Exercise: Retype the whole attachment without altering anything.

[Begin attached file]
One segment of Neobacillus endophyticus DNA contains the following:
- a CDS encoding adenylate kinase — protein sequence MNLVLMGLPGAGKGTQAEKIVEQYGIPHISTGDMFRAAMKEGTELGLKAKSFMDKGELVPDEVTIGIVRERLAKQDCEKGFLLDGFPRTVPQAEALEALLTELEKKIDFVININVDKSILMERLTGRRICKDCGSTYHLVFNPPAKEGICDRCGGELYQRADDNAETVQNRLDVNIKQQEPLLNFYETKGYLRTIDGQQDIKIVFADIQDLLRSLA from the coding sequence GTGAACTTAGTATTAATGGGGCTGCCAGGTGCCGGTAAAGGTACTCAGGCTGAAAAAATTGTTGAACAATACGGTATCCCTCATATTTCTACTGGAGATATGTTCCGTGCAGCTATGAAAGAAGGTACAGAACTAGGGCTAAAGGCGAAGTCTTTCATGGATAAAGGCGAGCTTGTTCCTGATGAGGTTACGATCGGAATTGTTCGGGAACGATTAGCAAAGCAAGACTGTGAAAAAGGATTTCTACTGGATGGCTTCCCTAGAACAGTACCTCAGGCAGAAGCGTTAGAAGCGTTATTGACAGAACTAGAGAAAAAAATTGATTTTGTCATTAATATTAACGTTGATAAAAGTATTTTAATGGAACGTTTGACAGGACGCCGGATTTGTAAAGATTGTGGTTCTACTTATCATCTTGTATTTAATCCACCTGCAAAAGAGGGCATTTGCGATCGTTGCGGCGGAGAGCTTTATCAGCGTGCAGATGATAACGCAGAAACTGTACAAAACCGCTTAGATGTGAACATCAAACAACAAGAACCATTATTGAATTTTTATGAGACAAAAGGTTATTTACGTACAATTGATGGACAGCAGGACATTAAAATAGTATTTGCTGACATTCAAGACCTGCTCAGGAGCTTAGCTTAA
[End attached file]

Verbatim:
One segment of Neobacillus endophyticus DNA contains the following:
- a CDS encoding adenylate kinase — protein sequence MNLVLMGLPGAGKGTQAEKIVEQYGIPHISTGDMFRAAMKEGTELGLKAKSFMDKGELVPDEVTIGIVRERLAKQDCEKGFLLDGFPRTVPQAEALEALLTELEKKIDFVININVDKSILMERLTGRRICKDCGSTYHLVFNPPAKEGICDRCGGELYQRADDNAETVQNRLDVNIKQQEPLLNFYETKGYLRTIDGQQDIKIVFADIQDLLRSLA from the coding sequence GTGAACTTAGTATTAATGGGGCTGCCAGGTGCCGGTAAAGGTACTCAGGCTGAAAAAATTGTTGAACAATACGGTATCCCTCATATTTCTACTGGAGATATGTTCCGTGCAGCTATGAAAGAAGGTACAGAACTAGGGCTAAAGGCGAAGTCTTTCATGGATAAAGGCGAGCTTGTTCCTGATGAGGTTACGATCGGAATTGTTCGGGAACGATTAGCAAAGCAAGACTGTGAAAAAGGATTTCTACTGGATGGCTTCCCTAGAACAGTACCTCAGGCAGAAGCGTTAGAAGCGTTATTGACAGAACTAGAGAAAAAAATTGATTTTGTCATTAATATTAACGTTGATAAAAGTATTTTAATGGAACGTTTGACAGGACGCCGGATTTGTAAAGATTGTGGTTCTACTTATCATCTTGTATTTAATCCACCTGCAAAAGAGGGCATTTGCGATCGTTGCGGCGGAGAGCTTTATCAGCGTGCAGATGATAACGCAGAAACTGTACAAAACCGCTTAGATGTGAACATCAAACAACAAGAACCATTATTGAATTTTTATGAGACAAAAGGTTATTTACGTACAATTGATGGACAGCAGGACATTAAAATAGTATTTGCTGACATTCAAGACCTGCTCAGGAGCTTAGCTTAA